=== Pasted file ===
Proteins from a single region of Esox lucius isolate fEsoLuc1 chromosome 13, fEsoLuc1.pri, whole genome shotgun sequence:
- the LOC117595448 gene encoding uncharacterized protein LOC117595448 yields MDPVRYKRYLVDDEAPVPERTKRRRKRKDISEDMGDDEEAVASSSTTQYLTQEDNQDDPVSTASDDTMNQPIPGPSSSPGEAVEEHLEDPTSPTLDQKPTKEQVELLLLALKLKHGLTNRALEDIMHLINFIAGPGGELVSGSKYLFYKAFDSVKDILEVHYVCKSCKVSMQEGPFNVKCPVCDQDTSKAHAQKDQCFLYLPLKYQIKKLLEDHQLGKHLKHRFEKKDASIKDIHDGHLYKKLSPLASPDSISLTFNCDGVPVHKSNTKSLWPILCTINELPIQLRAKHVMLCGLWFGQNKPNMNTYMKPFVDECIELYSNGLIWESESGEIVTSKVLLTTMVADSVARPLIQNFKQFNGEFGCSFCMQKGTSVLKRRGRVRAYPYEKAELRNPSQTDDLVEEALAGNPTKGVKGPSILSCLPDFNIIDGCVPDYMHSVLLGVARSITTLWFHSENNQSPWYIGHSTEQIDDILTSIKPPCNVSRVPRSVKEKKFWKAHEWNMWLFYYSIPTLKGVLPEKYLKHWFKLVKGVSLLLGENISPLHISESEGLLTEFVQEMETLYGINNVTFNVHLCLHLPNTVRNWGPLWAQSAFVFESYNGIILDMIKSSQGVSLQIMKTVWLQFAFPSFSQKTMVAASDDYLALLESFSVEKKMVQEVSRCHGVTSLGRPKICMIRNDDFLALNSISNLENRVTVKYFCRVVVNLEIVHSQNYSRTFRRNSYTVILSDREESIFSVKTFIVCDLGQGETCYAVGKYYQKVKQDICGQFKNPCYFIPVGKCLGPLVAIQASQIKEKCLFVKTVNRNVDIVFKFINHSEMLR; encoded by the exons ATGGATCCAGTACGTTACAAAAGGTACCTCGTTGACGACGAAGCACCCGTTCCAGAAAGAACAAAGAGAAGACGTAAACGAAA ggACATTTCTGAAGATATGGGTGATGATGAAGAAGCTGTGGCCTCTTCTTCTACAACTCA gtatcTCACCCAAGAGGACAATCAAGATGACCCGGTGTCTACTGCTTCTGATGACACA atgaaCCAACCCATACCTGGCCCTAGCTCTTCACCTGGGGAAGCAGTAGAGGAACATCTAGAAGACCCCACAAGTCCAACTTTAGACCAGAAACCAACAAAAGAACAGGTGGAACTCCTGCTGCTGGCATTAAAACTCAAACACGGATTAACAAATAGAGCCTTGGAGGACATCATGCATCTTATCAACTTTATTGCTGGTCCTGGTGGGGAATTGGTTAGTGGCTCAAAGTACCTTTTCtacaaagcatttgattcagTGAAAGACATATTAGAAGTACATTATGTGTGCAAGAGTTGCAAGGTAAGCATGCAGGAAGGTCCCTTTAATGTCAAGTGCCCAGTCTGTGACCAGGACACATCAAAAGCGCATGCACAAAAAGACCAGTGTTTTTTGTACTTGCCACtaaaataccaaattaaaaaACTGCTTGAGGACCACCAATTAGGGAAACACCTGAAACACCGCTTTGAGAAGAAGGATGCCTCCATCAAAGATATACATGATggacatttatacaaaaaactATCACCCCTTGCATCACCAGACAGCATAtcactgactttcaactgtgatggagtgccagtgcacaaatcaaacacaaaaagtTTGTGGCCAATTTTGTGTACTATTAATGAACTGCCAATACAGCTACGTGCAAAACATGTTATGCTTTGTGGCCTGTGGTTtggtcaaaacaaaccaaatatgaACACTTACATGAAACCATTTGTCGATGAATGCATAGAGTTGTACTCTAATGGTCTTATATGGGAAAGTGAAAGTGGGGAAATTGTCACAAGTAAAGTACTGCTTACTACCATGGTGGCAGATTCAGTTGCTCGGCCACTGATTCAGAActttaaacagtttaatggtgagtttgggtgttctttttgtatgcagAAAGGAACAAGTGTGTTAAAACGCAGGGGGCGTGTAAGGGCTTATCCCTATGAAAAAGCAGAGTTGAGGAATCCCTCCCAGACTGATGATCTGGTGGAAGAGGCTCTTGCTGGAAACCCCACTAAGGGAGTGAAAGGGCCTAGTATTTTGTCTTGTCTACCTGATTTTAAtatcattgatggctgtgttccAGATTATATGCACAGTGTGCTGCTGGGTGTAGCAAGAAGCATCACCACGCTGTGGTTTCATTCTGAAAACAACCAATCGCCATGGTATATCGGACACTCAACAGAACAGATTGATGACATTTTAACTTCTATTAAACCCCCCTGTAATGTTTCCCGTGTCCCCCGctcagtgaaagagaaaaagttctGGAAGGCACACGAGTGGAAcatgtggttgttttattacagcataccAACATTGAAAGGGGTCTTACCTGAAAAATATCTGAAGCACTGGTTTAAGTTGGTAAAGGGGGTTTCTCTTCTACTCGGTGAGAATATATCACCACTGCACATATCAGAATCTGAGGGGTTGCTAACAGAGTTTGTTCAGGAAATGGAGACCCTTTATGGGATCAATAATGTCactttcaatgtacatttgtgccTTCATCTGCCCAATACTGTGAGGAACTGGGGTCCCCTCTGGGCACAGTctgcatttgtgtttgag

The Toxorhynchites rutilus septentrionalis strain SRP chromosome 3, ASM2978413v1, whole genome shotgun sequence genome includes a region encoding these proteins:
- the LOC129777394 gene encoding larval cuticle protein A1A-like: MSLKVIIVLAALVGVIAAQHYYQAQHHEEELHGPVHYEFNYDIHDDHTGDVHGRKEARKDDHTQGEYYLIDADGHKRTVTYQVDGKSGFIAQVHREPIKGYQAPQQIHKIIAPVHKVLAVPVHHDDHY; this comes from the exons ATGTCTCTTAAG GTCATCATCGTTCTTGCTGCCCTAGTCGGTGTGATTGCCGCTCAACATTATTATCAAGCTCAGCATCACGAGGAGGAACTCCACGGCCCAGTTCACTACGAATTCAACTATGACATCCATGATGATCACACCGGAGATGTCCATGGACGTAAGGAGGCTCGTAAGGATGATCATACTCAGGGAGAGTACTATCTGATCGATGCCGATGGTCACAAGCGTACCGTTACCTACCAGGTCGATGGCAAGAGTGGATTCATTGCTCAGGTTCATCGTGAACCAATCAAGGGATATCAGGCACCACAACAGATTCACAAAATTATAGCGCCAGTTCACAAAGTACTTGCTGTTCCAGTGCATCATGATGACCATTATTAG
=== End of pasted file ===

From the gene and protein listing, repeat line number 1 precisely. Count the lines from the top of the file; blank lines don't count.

Proteins from a single region of Esox lucius isolate fEsoLuc1 chromosome 13, fEsoLuc1.pri, whole genome shotgun sequence: